As many of you know, I was diagnosed with PCOS or Polycystic Ovary Syndrome back in 2010. PCOS is one of the leading causes of infertility today and that is what most people focus on, myself included. However, PCOS is a lot more than a fertility issues. PCOS wrecks havoc on your entire body causing irregular and painful periods, infertility, and weight gain. PCOS also dramatically increases you chances of developing: female baldness, unusual hair growth in women, diabetes, heart diseases and various cancers.
This past summer we went through a very scary time as a family. My periods were very irregular and frequent and when I went to my gynecologist she was very concerned and said she wanted to run some tests to see if my PCOS ravaged hormones were out of whack or to check and see if I had endometrial cancer. My world stopped at mention of that “C” word. I knew my PCOS increased my chances of developing cancer so I was very worried that we would be dealing with cancer. I called my Mom shortly after the appointment to tell her what was going on and for her to talk me down off the ceiling. If I let myself think about it too much I started crying- I have five young children who need their mom and they need her to be healthy enough to care for them. My mom and I discussed the idea of just having a complete hysterectomy regardless of the results, better safe than sorry thinking. In retrospect, that would have been a knee jerk, fear based reaction. In the end I did not have cancer, I just needed to adjust my medication. This was a wake up call for me though. I have basically been pouting since I was diagnosed in 2010. I knew what I should be doing to help my body but I was annoyed with my body and pulled a complete ostrich move and stuck my head in the sand ignoring all but the infertility.
The easiest way for doctors to manage PCOS symptoms in their paitents is to put them on birth control. That often controls the visible symptoms of PCOS however, PCOS is still able to run around the body and stir up trouble. I am unwilling to go on birth control for a variety of reasons, to include that we haven’t given up hope that we will one day have a child biologically. That leaves natural ways to manage this monsters.
The diet one should ideally follow while on PCOS can get very regimented, if you let it, and that has often turned me off. It seems like too much effort and time on just me to spend. I realize that thinking is illogical but there it is. I have attempted to follow the PCOS diet MANY times in the past but I always get discouraged and quit.
I have always been an all or nothing type of person, stems from being a perfectionist. So my downfall with taking care of myself better has been I want to follow any diet exactly or not at all, I want to work out and have my body do exactly what my brain says I should do and do it perfectly or I won’t do it at all. I should remember to take all my medicines and supplements or I shouldn’t take any. You can see how quickly this can get out of hand. For instance when we grew from a family of no kids to five kids and I couldn’t keep the house the way I thought it should look I just stopped trying for awhile. It’s a pride issue and I’m working on. Being a perfectionist is exhausting, especially when I would never hold another to the same expectations I place on myself.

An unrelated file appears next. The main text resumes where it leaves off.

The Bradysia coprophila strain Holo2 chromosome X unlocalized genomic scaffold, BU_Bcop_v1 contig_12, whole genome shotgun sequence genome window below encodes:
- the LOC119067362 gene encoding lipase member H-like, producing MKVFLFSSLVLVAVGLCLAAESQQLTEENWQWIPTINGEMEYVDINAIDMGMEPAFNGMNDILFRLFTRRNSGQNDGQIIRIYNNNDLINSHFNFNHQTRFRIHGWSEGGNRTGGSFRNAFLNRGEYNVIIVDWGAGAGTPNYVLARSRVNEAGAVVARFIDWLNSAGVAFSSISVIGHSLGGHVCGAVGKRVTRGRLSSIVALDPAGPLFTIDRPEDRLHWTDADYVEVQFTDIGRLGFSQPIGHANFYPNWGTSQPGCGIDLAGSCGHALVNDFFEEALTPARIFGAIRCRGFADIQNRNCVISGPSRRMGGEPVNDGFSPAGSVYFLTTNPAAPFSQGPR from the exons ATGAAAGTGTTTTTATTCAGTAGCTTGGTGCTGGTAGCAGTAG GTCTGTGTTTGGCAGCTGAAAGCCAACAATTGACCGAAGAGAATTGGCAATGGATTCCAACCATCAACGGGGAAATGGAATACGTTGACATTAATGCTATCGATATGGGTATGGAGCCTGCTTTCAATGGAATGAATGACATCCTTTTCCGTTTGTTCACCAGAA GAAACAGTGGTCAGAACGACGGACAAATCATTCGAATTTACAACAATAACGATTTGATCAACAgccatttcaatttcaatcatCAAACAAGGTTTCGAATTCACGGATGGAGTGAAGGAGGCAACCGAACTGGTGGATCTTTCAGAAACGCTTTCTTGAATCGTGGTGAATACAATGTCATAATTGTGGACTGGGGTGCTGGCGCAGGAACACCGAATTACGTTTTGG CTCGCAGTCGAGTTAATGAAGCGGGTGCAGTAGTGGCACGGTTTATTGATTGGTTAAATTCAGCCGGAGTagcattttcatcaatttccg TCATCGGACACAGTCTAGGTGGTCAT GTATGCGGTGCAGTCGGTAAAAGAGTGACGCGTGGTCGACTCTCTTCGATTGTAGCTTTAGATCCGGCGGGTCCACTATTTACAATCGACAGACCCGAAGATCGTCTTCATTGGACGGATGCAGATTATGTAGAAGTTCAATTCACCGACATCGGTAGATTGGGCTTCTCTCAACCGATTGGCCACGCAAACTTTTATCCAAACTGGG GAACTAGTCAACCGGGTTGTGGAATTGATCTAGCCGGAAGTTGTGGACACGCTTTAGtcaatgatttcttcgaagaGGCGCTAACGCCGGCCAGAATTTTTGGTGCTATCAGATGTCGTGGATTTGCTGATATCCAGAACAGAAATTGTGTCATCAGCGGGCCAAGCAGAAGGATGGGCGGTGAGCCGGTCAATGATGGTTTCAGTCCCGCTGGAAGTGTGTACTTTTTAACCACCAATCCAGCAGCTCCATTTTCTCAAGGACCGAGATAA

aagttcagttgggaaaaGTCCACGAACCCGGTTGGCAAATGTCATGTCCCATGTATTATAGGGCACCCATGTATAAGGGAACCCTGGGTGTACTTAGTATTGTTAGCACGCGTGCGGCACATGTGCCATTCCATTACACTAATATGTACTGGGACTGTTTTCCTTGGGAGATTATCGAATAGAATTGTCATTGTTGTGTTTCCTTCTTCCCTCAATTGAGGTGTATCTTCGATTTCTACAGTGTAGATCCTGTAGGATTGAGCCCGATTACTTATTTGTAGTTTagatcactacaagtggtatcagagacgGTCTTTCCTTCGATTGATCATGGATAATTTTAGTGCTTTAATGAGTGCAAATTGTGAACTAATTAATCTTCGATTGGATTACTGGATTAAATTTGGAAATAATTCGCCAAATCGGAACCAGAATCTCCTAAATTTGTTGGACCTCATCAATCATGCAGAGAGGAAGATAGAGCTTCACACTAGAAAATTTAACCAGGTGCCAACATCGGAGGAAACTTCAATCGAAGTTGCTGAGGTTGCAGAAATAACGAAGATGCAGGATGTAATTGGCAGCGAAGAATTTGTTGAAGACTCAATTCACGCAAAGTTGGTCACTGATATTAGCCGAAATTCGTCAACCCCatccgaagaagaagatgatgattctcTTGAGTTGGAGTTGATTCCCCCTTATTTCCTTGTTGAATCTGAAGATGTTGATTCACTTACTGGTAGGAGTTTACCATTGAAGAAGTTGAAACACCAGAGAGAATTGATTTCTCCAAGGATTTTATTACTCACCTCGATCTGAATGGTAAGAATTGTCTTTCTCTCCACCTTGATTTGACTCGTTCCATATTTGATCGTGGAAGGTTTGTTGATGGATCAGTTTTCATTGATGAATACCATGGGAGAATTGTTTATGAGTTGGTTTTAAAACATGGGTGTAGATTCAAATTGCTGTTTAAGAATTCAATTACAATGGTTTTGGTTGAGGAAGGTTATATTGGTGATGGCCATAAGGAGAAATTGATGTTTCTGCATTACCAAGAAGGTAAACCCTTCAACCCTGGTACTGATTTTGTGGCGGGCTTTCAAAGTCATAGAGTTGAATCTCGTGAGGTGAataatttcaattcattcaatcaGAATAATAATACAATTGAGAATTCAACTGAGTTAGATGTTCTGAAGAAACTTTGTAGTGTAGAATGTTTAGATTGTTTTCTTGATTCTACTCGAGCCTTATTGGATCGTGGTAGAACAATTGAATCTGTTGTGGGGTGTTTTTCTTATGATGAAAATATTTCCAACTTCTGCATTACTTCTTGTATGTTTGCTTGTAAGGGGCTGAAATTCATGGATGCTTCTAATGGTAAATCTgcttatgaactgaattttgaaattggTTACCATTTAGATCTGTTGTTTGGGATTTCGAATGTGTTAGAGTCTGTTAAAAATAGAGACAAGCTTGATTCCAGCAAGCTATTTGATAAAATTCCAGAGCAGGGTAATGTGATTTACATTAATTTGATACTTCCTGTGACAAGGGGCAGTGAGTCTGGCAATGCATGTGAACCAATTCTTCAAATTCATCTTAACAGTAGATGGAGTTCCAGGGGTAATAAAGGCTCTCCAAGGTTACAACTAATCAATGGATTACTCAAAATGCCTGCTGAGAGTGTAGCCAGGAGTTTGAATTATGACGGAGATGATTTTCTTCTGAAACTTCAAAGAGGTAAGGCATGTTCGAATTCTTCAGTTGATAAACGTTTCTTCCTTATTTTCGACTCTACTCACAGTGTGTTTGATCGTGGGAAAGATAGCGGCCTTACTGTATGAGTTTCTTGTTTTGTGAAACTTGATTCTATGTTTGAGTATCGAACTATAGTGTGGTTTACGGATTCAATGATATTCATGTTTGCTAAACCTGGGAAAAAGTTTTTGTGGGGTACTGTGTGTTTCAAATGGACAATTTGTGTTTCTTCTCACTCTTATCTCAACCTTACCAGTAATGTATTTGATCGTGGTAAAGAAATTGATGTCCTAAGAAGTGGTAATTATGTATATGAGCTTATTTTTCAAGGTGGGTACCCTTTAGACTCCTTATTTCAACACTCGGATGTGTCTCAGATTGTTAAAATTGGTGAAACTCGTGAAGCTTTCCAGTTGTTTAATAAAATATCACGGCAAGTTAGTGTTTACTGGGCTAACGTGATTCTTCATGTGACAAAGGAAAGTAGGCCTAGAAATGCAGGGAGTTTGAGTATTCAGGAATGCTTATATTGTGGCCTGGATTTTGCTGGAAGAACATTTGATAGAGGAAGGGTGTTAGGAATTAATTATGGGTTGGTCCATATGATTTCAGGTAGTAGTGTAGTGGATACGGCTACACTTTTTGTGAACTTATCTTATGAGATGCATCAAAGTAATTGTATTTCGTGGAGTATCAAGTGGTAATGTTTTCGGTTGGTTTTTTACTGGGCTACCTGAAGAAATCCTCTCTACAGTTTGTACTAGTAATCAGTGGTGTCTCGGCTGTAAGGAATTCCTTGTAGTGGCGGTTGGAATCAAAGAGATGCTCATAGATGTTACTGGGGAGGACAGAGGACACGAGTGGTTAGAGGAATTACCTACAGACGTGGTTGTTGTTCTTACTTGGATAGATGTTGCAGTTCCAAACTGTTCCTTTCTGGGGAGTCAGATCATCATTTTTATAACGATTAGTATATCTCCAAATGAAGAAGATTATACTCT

So now I know what I need to be doing, I got a push from the cancer scare to actually do it and I know why I have failed in the past. Now all I need is a plan to succeed. They say making detailed plans is the best way to reach any goal.
PCOS is a whole body, mind, heart attack so that is what I need to incorporate in any plans to beat it and I should make small changes at a time instead of trying to change everything at once.
My goal is by July to be fully following the PCOS diet, taking all of my medications and supplements regularly and to do some form of exercise 5-6 days a week to include becoming a regular runner. How will I get there? By adding new aspects of the diet and working out every month so that it builds.
The rest of this month will be about general prep
March- I will start PiYO from Beachbody and walk at least a half an hour five days a week. I will also start eating something every 3-4 hours, eliminate salt (not hard since I rarely use it now), and dramatically increase how much water I drink.
April- I will continue the work out plan and I will continue the diet changes from before while also beginning to eat mainly whole foods and having a good/lean protein at every meal.
May- I will be adding Turbo Fire also from Beachbody to my routine and will step up the walking to begin a walk/run combination. I will continue all dietary changes while I also begin to eliminate sugar and follow a low GI diet.
June- I will continue the work out plans from May and increase the run to walk ratio. I will continue dietary changes while increasing my omega 3 intake, antioxidants and photoestrogens.
A few small changes a month and I will be able to more easily and lastingly make these changes.